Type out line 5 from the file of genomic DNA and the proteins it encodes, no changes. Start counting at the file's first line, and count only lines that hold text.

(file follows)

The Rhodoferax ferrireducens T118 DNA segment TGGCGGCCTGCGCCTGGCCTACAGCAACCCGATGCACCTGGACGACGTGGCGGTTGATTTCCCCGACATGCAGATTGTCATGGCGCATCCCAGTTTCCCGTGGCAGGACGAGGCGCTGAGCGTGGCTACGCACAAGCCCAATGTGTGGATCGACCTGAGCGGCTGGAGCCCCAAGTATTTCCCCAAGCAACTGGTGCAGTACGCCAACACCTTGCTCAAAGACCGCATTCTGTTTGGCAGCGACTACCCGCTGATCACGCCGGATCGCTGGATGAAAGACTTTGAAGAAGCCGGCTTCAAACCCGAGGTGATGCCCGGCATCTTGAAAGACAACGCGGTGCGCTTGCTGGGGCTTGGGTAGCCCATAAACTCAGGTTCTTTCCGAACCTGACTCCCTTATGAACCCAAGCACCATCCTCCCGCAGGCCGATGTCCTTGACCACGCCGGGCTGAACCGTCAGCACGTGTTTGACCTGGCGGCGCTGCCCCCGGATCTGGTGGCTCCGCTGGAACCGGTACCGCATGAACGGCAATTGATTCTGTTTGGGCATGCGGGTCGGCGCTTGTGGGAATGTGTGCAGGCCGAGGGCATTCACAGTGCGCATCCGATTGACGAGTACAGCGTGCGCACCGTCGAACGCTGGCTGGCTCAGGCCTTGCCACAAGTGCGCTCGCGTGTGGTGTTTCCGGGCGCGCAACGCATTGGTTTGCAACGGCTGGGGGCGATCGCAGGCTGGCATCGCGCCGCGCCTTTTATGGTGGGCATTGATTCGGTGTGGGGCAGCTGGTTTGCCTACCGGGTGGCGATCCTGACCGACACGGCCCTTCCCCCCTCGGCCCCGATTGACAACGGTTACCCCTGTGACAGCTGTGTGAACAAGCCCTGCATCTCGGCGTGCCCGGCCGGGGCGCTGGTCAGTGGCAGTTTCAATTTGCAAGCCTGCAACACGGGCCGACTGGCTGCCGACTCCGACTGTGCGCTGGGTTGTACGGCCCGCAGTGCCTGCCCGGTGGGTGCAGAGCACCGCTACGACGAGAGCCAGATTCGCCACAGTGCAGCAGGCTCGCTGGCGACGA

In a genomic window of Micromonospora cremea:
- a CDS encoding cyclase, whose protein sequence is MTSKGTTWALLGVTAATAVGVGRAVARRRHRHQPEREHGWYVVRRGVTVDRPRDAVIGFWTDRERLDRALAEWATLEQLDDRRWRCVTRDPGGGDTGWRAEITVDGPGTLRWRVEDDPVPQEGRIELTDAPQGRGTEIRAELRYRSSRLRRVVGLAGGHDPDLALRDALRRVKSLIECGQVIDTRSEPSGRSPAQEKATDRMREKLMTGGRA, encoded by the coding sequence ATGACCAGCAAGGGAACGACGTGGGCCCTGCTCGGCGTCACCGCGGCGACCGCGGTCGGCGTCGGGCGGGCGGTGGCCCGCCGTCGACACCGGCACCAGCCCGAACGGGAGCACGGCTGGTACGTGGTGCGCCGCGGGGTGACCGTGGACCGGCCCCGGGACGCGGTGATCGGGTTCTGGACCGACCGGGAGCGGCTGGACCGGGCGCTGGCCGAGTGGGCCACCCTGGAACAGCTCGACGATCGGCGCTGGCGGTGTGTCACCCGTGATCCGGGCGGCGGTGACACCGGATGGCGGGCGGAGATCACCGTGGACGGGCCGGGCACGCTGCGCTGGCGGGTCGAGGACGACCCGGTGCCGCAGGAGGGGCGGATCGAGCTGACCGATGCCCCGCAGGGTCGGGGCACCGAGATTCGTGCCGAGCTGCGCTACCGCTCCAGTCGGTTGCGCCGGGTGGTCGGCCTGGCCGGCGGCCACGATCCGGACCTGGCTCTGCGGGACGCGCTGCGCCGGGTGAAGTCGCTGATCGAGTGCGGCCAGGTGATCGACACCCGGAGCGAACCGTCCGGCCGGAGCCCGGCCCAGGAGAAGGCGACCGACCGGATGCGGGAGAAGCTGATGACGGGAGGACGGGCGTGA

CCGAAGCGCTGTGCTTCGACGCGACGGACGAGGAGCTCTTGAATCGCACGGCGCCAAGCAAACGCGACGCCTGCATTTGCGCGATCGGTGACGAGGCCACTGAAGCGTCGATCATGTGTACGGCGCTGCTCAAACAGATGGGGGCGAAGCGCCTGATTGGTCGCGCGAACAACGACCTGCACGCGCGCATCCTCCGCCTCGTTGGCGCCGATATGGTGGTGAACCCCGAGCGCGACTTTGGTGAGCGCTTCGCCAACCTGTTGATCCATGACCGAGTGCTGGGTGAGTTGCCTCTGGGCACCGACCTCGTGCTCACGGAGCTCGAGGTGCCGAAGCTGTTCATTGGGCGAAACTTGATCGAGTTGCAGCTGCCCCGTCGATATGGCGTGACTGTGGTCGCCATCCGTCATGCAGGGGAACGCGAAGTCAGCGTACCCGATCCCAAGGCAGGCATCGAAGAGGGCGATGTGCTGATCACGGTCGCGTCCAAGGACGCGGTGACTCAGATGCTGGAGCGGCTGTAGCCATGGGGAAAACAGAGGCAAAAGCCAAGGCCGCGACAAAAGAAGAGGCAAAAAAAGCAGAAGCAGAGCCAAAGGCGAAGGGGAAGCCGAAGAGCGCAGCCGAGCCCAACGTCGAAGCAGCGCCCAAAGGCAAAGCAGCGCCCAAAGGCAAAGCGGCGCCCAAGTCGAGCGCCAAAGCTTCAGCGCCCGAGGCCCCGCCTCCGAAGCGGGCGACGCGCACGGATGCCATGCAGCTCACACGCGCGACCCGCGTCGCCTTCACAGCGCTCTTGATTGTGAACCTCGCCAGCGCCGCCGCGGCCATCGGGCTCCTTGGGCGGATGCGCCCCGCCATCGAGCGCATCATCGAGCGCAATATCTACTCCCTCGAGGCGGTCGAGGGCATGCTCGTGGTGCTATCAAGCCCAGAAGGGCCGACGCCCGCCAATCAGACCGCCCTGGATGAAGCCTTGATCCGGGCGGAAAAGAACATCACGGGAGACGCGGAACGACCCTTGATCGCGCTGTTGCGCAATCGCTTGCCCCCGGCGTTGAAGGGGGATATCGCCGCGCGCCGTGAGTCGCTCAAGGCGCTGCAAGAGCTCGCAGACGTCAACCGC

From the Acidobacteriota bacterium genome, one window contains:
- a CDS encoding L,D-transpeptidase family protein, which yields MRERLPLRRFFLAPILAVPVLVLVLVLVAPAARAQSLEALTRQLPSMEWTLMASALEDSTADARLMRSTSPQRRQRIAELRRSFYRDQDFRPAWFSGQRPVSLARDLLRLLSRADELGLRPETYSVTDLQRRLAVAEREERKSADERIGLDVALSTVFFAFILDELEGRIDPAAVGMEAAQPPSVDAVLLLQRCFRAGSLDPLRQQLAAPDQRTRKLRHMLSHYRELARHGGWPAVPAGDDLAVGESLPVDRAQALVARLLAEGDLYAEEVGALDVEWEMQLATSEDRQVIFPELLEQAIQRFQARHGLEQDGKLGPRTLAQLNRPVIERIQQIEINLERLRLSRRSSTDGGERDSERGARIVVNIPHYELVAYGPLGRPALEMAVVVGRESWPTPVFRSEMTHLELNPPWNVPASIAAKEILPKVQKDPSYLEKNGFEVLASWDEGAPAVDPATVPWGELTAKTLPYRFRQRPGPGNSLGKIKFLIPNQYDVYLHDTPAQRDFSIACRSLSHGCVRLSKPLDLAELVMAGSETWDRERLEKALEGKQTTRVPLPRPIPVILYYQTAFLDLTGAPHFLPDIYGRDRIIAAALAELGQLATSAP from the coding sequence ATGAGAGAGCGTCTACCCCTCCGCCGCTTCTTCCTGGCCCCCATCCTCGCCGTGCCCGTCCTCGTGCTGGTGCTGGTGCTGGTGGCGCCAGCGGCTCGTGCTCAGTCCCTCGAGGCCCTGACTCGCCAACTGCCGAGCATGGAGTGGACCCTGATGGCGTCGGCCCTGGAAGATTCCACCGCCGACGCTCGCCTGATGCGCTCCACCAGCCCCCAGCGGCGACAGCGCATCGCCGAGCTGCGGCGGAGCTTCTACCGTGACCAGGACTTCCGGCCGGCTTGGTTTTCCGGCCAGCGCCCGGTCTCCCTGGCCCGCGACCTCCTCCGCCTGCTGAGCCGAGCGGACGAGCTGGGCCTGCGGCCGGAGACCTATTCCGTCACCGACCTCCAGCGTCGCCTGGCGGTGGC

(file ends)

From the Acidobacteriota bacterium genome, one window contains: